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How Immigration Reform and Demographics Could Change Presidential Math

A bill to allow unauthorized immigrants to gain citizenship carries electoral risks and rewards for the Republican Party. On the one hand, if the bill were passed, some of those immigrants would eventually vote. Roughly 80 percent of illegal immigrants are Hispanic, and about 10 percent are Asian — groups that voted heavily Democratic in the last two elections.

On the other hand, such legislation could plausibly improve the Republican Party’s brand image among Hispanics and Asian-Americans, perhaps allowing the party to fare better among these voters in future elections. Which of these effects would outweigh the other?

The answer is not necessarily obvious. As Harry J. Enten of The Guardian points out, such immigration reform is unlikely to create an electoral “bonanza” for Democrats, as some faulty attempts to analyze the question have concluded. But whether the legislation could be net-beneficial to the Republican Party depends on the assumptions you make.

So, I’ve designed a tool, in the form of an interactive graphic, that allows you to make different sets of assumptions about immigration reform, population growth and racial voting patterns. Although the graphic contains a number of simplifications, we hope it will be useful to experiment with.

The graphic begins with 2012 voting results as a baseline. In each state, and the District of Columbia, I’ve estimated the vote for Barack Obama and Mitt Romney in the five racial categories (white, black, Hispanic, Asian and “other”) that are tracked in exit polls.

Because the exit poll data is incomplete — 19 states did not have exit polls last year, and the polls often did not break down the results where a racial population was small (for instance, Asian-Americans in Montana) — I had to rely on various forms of extrapolation and interpolation to fill in the missing data points. My research suggests, for example, that the share of the Hispanic vote going to Mr. Obama in each state was modestly correlated with the share of the white vote he won in those states, while his share of the vote among African-Americans and Asian-Americans was not correlated with the white vote and instead was relatively constant from state to state.

The estimates are slightly more speculative in states where no exit polling was conducted in 2012. But because a complete set of exit polls were conducted in 2008, it was reasonably easy to extrapolate the results forward based on the overall shift in the vote in each state from 2008 to 2012, and the changes in national voting patterns among the different racial groups. The estimates are calibrated, however, so that the whole matches the sum of the parts: if you add up the estimated voting results among the five racial groups in each state, the results should exactly match the overall vote totals for Mr. Obama and Mr. Romney last year.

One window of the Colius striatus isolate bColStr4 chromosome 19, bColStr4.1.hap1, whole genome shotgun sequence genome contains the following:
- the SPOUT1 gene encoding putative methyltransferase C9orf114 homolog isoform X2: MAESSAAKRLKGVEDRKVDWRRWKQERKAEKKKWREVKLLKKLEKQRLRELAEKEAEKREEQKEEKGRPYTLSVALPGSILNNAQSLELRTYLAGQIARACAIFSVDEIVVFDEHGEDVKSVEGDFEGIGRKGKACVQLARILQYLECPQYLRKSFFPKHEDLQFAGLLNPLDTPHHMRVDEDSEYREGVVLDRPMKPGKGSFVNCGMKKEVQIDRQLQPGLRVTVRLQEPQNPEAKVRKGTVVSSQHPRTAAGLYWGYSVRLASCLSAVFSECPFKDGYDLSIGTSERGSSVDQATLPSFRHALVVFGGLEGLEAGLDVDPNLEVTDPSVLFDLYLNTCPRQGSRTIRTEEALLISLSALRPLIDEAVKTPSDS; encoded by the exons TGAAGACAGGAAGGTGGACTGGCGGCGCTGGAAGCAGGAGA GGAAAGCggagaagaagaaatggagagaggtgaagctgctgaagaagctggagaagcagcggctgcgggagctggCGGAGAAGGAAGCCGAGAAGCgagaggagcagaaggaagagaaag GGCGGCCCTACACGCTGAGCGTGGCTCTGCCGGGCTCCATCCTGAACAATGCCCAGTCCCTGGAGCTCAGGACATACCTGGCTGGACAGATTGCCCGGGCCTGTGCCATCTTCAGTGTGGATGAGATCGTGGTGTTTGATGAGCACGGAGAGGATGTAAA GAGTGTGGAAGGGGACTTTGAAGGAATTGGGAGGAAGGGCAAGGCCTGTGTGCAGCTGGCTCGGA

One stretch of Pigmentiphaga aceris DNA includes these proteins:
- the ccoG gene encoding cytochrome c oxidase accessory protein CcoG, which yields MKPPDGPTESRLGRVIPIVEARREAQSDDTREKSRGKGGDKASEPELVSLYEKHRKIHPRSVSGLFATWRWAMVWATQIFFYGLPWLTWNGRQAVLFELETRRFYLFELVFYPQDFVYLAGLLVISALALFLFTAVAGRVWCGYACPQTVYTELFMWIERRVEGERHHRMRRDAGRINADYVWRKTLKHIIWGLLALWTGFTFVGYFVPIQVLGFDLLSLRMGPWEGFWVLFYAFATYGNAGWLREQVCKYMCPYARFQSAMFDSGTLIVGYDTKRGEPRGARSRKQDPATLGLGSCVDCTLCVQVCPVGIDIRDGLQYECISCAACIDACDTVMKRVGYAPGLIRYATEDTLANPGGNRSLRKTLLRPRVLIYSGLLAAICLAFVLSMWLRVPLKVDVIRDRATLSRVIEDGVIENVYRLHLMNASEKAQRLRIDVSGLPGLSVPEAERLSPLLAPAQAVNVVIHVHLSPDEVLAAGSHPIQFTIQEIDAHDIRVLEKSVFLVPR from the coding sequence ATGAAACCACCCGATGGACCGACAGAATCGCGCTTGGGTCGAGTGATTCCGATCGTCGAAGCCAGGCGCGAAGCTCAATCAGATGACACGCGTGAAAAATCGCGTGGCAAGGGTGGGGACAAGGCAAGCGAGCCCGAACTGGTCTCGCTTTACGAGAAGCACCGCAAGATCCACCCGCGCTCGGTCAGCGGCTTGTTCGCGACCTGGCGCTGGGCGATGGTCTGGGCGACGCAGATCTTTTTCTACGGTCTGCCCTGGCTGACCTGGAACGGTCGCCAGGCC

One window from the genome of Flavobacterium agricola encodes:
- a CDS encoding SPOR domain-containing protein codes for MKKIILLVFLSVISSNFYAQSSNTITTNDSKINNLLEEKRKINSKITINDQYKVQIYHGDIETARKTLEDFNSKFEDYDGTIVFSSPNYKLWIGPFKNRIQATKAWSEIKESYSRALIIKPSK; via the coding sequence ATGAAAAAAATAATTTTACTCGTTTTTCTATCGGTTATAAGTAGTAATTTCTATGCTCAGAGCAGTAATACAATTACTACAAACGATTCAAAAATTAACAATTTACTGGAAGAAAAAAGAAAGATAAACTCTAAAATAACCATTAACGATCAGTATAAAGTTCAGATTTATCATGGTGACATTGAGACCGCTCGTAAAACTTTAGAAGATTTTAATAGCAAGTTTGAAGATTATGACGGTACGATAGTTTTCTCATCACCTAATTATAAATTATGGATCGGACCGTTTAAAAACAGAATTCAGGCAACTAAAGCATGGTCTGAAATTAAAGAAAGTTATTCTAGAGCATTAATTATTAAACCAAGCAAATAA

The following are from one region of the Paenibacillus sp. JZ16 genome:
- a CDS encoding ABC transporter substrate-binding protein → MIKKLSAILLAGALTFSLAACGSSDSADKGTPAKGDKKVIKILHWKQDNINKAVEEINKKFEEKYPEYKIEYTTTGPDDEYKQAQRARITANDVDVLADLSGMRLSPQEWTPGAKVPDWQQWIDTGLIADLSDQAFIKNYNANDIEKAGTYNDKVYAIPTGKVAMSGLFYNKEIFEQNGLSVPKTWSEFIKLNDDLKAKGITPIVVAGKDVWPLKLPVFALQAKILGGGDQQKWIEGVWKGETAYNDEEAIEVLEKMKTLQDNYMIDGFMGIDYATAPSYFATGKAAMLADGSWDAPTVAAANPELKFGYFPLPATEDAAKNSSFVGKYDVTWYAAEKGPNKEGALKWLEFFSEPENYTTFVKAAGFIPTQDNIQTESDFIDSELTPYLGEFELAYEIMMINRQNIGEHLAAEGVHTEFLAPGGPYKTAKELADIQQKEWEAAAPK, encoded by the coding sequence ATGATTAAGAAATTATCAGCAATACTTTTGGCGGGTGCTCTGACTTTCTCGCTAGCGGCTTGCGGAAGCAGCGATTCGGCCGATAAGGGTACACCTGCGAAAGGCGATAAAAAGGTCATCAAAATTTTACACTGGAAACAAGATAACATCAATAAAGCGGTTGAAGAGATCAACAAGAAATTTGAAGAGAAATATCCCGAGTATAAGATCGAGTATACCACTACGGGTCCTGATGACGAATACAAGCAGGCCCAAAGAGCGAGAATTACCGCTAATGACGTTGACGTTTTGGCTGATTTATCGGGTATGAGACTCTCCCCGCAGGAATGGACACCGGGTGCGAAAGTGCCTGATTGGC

The interactive graphic then allows you to make three sets of assumptions to consider how the vote might change going forward.

Step 1: Population Growth

Immigration reform is being contested against a background of an increasingly nonwhite electorate. Seventy-two percent of voters were white in 2012, down from 74 percent in 2008 and 81 percent in 2000.

The graphic allows you to consider the effects of further population changes by entering growth rates for the five major racial groups. As a default, it assumes that the number of white voters will grow by 0.5 percent a year, the number of black voters by 1 percent a year, the number of Hispanic and “other” voters by 3 percent a year and the number of Asian voters by 3.5 percent a year. These figures represent a rough consensus of various population growth estimates.

Note that these changes are measured on an annual basis, rather than per election cycle, and that the changes will compound over time. If the number of Hispanic voters grows at 3 percent a year, for example, the total increase in Hispanic voters would be 12 to 13 percent by 2016.

The graphic also allows you to select the year in which the hypothetical election would be contested — population growth will have a larger impact the further you go out in time. (As a default, I’ve chosen 2028, which would be the first presidential election after the proposed 13-year path to citizenship.)